Chris Grady: 'Cobblefoot' and other Edinburgh discomforts
On Monday I bring you views on South African physical theatre storytelling, Martine McCutcheon and Emma Thompson played by a 6'5" mancunian poet, a disturbing piece on schoolboy grooming, a lesson in unready shows, a Korean wedding, and a once in a lifetime musical about happy orcs – welcome to Edinburgh…
Yesterday's blogged highlighted The System as a slow-burn show to watch. I'm delighted my review has been picked up by WhatsOnStage and given them a four-star kickstart. I hope others find as much pleasure as I did in discovering this troupe from South Africa in the cellars of Just the Tonic at The Caves at 10.30am. It's also a useful reminder that you never know who is going to be in the audience and a company has to give 110% every show, and fight for audiences until the very last performance, as African Tree Productions are certainly doing at the moment.
From there it was my second visit to Monkey Poet to see his one man "sequel" to Love Actually. We were introduced to Emma Thompson, Alan Rickman, a Glaswegian rough Martin McCutcheon, and a very dangerous Liam Neison – all delivered by Monkey Poet in his new play Love Hurts Actually. If you have time then see his one-man standup poetry show first so you get a feel of the man and his deep powerful passions for a better world, and then see this new play which is settling down through the early performances.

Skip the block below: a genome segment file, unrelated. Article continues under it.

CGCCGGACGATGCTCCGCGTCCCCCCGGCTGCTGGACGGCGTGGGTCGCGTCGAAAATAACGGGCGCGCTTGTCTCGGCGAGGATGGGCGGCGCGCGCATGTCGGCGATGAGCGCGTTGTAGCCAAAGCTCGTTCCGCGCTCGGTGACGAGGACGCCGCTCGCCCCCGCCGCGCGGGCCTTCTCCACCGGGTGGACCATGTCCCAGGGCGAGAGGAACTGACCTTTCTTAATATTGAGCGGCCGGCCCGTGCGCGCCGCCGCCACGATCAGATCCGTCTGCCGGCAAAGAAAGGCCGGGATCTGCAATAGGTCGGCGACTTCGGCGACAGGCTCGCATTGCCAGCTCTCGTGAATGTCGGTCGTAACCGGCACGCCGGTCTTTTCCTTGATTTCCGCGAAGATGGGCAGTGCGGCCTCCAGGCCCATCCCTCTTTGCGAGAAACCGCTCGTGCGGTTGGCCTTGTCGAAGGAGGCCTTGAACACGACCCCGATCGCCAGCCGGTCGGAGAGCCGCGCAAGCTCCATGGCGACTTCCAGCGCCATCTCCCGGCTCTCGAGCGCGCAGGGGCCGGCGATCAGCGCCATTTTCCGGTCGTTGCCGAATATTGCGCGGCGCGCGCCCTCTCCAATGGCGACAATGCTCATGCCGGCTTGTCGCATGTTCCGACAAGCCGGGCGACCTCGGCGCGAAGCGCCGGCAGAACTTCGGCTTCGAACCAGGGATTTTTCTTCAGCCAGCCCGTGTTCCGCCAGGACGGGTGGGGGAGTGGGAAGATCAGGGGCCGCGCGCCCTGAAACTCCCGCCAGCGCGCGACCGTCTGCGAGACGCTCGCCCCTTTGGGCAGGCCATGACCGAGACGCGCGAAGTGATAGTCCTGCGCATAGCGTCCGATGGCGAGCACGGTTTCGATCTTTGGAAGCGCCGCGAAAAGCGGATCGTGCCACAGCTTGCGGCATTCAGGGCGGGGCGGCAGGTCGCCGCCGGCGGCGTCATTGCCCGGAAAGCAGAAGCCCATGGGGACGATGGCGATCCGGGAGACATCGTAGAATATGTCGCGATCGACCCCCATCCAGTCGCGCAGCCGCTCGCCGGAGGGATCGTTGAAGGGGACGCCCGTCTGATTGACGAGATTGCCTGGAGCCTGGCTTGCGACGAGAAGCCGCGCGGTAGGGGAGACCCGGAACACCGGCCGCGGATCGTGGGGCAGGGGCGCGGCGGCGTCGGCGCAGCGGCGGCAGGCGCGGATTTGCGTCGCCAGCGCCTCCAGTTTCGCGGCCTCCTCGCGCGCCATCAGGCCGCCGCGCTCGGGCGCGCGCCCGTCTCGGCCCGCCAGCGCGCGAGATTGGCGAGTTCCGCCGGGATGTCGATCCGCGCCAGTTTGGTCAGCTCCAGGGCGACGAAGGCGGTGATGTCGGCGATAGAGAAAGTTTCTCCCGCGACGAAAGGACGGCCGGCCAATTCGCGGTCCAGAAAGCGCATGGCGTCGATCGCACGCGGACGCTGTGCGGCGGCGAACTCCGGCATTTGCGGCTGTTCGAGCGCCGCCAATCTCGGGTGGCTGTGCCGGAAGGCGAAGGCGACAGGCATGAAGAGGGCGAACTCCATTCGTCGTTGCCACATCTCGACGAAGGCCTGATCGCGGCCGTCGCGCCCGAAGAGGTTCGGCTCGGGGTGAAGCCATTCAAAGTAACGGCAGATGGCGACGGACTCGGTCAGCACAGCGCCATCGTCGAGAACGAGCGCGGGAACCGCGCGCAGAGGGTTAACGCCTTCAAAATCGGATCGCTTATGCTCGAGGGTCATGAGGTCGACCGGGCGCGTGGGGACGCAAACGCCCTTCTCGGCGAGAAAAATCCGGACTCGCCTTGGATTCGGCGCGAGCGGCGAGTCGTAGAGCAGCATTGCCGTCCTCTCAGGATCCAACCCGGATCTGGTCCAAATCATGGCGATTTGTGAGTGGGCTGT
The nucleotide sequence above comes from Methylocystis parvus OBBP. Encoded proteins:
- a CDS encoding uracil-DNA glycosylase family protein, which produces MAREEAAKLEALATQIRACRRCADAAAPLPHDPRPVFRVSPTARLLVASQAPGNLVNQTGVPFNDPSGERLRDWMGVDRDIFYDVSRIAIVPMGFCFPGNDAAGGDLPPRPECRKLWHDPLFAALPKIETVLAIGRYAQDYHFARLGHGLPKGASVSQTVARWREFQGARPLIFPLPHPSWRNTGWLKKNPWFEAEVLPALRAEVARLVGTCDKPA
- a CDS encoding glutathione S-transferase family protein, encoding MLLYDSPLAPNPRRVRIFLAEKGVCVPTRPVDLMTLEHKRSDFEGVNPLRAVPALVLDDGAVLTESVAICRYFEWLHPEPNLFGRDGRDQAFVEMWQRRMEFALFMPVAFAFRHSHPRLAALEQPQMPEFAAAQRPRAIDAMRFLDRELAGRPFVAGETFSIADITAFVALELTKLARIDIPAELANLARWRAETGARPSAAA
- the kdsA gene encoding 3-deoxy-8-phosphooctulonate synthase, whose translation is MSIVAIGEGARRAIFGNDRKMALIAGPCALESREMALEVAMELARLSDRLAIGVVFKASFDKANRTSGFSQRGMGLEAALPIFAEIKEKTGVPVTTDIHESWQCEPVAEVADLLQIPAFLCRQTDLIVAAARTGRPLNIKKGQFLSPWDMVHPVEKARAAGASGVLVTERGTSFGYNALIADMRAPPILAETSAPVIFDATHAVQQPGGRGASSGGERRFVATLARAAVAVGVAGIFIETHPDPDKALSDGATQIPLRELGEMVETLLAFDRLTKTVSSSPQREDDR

As an aside – the Free Fringe is wonderful, but its also the most expensive area of the Fringe for promoters and press. If you go to the paid Fringe performances you can get passes and see the show for free. But at the free fringe, I would feel guilty not donating to get out – I must remember to budget a bit more for next year !!
Next over to The Space @ Surgeons Hall for a very warm welcome from the management and staff, and a quick cup of tea before going in for a very well written, directed and acted, but very disturbing, play.
Sandel is adapted and directed by Taggart creator Glenn Chandler and features three heartfelt and well considered performances by Tom Cawte, Callum Fleming and Ryan Penny. They tackle the subject explored by Angus Stewart's 1968 novel about the grooming (as it would be called now) of a young boy and his teacher, or maybe the snaring of the teacher by the young boy. Who is to blame, what is right and whether the love of a boy in his early-teens by a young-adult teacher be acceptable, are all prevalent themes.
It is difficult not to feel disturbed and to be reminded of current news stories, and stories we all know. Good theatre should be confrontational, and this very gentle and heartfelt piece kicks a punch. (Great to see Callum and Ryan who graduated from Mountview during my time working there this Spring… fun times).
Ahhh! – run out of time – next meeting – will have to do a 4a !!! sorry!